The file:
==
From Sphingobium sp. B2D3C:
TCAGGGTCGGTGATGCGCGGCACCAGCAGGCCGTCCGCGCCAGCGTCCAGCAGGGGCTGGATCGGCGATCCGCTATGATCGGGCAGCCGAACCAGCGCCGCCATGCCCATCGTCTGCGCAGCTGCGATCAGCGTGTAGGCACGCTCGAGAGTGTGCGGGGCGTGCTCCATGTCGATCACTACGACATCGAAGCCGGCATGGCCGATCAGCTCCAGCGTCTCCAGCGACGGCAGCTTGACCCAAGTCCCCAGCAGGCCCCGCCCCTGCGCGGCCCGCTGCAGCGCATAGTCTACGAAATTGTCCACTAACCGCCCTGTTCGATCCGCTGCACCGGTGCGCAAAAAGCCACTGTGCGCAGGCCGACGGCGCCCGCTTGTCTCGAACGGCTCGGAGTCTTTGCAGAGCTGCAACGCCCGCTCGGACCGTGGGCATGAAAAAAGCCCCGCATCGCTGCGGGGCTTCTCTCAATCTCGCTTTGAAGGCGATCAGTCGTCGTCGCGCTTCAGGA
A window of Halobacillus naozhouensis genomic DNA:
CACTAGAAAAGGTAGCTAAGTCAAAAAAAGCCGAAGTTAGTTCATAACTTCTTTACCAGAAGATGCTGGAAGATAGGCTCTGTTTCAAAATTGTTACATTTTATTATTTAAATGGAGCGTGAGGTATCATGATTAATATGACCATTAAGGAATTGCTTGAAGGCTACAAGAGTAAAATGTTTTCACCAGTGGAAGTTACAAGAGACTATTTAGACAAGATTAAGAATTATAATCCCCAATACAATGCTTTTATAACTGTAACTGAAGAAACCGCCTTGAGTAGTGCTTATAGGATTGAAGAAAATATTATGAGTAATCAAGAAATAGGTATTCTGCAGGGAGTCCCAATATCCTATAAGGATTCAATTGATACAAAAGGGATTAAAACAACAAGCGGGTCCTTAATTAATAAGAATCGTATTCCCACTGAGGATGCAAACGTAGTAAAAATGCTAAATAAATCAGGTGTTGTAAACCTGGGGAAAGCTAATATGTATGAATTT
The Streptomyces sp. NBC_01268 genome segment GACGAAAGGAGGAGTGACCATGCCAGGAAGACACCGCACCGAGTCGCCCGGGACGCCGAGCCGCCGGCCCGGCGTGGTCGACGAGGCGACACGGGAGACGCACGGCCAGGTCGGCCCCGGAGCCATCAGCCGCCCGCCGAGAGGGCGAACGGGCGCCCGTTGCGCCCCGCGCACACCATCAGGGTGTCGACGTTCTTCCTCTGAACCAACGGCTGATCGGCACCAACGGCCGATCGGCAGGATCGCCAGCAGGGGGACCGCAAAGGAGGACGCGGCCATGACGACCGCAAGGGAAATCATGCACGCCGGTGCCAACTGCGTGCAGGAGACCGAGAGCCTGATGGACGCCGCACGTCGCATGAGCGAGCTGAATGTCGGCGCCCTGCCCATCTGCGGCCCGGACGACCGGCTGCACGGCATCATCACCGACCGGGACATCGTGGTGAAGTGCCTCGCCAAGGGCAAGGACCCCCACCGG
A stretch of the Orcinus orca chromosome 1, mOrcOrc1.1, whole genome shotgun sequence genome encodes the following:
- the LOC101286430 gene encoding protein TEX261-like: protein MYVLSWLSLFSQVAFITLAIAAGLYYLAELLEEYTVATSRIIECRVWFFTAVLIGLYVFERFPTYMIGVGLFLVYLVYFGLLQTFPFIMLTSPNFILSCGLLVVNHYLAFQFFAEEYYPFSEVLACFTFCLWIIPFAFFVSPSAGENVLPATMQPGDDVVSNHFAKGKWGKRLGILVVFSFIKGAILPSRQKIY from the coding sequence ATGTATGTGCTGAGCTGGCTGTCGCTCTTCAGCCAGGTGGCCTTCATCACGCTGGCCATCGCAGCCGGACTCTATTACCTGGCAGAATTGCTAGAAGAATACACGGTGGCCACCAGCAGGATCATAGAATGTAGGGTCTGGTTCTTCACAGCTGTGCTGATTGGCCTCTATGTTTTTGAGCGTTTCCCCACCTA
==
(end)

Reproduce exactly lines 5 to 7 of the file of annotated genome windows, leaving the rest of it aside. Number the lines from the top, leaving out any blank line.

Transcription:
The Streptomyces sp. NBC_01268 genome segment GACGAAAGGAGGAGTGACCATGCCAGGAAGACACCGCACCGAGTCGCCCGGGACGCCGAGCCGCCGGCCCGGCGTGGTCGACGAGGCGACACGGGAGACGCACGGCCAGGTCGGCCCCGGAGCCATCAGCCGCCCGCCGAGAGGGCGAACGGGCGCCCGTTGCGCCCCGCGCACACCATCAGGGTGTCGACGTTCTTCCTCTGAACCAACGGCTGATCGGCACCAACGGCCGATCGGCAGGATCGCCAGCAGGGGGACCGCAAAGGAGGACGCGGCCATGACGACCGCAAGGGAAATCATGCACGCCGGTGCCAACTGCGTGCAGGAGACCGAGAGCCTGATGGACGCCGCACGTCGCATGAGCGAGCTGAATGTCGGCGCCCTGCCCATCTGCGGCCCGGACGACCGGCTGCACGGCATCATCACCGACCGGGACATCGTGGTGAAGTGCCTCGCCAAGGGCAAGGACCCCCACCGG
A stretch of the Orcinus orca chromosome 1, mOrcOrc1.1, whole genome shotgun sequence genome encodes the following:
- the LOC101286430 gene encoding protein TEX261-like: protein MYVLSWLSLFSQVAFITLAIAAGLYYLAELLEEYTVATSRIIECRVWFFTAVLIGLYVFERFPTYMIGVGLFLVYLVYFGLLQTFPFIMLTSPNFILSCGLLVVNHYLAFQFFAEEYYPFSEVLACFTFCLWIIPFAFFVSPSAGENVLPATMQPGDDVVSNHFAKGKWGKRLGILVVFSFIKGAILPSRQKIY from the coding sequence ATGTATGTGCTGAGCTGGCTGTCGCTCTTCAGCCAGGTGGCCTTCATCACGCTGGCCATCGCAGCCGGACTCTATTACCTGGCAGAATTGCTAGAAGAATACACGGTGGCCACCAGCAGGATCATAGAATGTAGGGTCTGGTTCTTCACAGCTGTGCTGATTGGCCTCTATGTTTTTGAGCGTTTCCCCACCTA